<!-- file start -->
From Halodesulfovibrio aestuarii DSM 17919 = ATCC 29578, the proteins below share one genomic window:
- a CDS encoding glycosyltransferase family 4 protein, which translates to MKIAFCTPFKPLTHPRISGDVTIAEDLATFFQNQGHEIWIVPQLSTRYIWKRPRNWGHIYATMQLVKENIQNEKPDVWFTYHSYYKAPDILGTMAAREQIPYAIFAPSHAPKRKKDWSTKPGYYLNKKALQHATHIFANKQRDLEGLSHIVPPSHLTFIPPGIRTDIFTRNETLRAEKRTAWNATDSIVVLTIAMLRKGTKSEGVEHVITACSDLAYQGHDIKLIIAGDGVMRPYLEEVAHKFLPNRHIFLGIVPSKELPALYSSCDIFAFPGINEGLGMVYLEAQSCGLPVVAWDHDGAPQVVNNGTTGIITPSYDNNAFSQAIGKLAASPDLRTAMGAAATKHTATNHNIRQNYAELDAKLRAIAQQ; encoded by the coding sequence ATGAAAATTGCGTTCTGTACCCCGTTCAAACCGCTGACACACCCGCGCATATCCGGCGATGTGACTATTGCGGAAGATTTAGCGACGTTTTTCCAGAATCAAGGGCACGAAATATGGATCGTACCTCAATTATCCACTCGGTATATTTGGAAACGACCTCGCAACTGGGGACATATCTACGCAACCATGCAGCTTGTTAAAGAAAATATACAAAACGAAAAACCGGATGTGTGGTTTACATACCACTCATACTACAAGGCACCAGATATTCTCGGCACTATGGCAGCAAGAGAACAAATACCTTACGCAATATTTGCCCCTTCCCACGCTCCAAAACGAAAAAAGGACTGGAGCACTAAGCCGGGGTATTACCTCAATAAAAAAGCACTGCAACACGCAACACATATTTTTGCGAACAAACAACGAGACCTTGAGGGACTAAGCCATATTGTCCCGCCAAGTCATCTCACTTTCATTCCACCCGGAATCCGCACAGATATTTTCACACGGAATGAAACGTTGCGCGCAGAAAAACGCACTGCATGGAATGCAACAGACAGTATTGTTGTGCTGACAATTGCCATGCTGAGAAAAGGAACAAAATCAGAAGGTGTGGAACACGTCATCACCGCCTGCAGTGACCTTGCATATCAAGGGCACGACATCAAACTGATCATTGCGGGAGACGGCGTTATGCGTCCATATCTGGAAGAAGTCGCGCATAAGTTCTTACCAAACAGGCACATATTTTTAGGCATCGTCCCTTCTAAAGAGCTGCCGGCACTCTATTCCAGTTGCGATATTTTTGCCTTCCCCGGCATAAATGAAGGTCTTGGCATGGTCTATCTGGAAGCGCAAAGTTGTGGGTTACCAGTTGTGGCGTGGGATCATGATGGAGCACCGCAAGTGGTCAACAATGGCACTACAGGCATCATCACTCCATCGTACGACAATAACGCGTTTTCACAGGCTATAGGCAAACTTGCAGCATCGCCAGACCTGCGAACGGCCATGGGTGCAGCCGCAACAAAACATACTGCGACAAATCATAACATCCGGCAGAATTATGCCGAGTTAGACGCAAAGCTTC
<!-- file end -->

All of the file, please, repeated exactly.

From Halodesulfovibrio aestuarii DSM 17919 = ATCC 29578, the proteins below share one genomic window:
- a CDS encoding glycosyltransferase family 4 protein, which translates to MKIAFCTPFKPLTHPRISGDVTIAEDLATFFQNQGHEIWIVPQLSTRYIWKRPRNWGHIYATMQLVKENIQNEKPDVWFTYHSYYKAPDILGTMAAREQIPYAIFAPSHAPKRKKDWSTKPGYYLNKKALQHATHIFANKQRDLEGLSHIVPPSHLTFIPPGIRTDIFTRNETLRAEKRTAWNATDSIVVLTIAMLRKGTKSEGVEHVITACSDLAYQGHDIKLIIAGDGVMRPYLEEVAHKFLPNRHIFLGIVPSKELPALYSSCDIFAFPGINEGLGMVYLEAQSCGLPVVAWDHDGAPQVVNNGTTGIITPSYDNNAFSQAIGKLAASPDLRTAMGAAATKHTATNHNIRQNYAELDAKLRAIAQQ; encoded by the coding sequence ATGAAAATTGCGTTCTGTACCCCGTTCAAACCGCTGACACACCCGCGCATATCCGGCGATGTGACTATTGCGGAAGATTTAGCGACGTTTTTCCAGAATCAAGGGCACGAAATATGGATCGTACCTCAATTATCCACTCGGTATATTTGGAAACGACCTCGCAACTGGGGACATATCTACGCAACCATGCAGCTTGTTAAAGAAAATATACAAAACGAAAAACCGGATGTGTGGTTTACATACCACTCATACTACAAGGCACCAGATATTCTCGGCACTATGGCAGCAAGAGAACAAATACCTTACGCAATATTTGCCCCTTCCCACGCTCCAAAACGAAAAAAGGACTGGAGCACTAAGCCGGGGTATTACCTCAATAAAAAAGCACTGCAACACGCAACACATATTTTTGCGAACAAACAACGAGACCTTGAGGGACTAAGCCATATTGTCCCGCCAAGTCATCTCACTTTCATTCCACCCGGAATCCGCACAGATATTTTCACACGGAATGAAACGTTGCGCGCAGAAAAACGCACTGCATGGAATGCAACAGACAGTATTGTTGTGCTGACAATTGCCATGCTGAGAAAAGGAACAAAATCAGAAGGTGTGGAACACGTCATCACCGCCTGCAGTGACCTTGCATATCAAGGGCACGACATCAAACTGATCATTGCGGGAGACGGCGTTATGCGTCCATATCTGGAAGAAGTCGCGCATAAGTTCTTACCAAACAGGCACATATTTTTAGGCATCGTCCCTTCTAAAGAGCTGCCGGCACTCTATTCCAGTTGCGATATTTTTGCCTTCCCCGGCATAAATGAAGGTCTTGGCATGGTCTATCTGGAAGCGCAAAGTTGTGGGTTACCAGTTGTGGCGTGGGATCATGATGGAGCACCGCAAGTGGTCAACAATGGCACTACAGGCATCATCACTCCATCGTACGACAATAACGCGTTTTCACAGGCTATAGGCAAACTTGCAGCATCGCCAGACCTGCGAACGGCCATGGGTGCAGCCGCAACAAAACATACTGCGACAAATCATAACATCCGGCAGAATTATGCCGAGTTAGACGCAAAGCTTC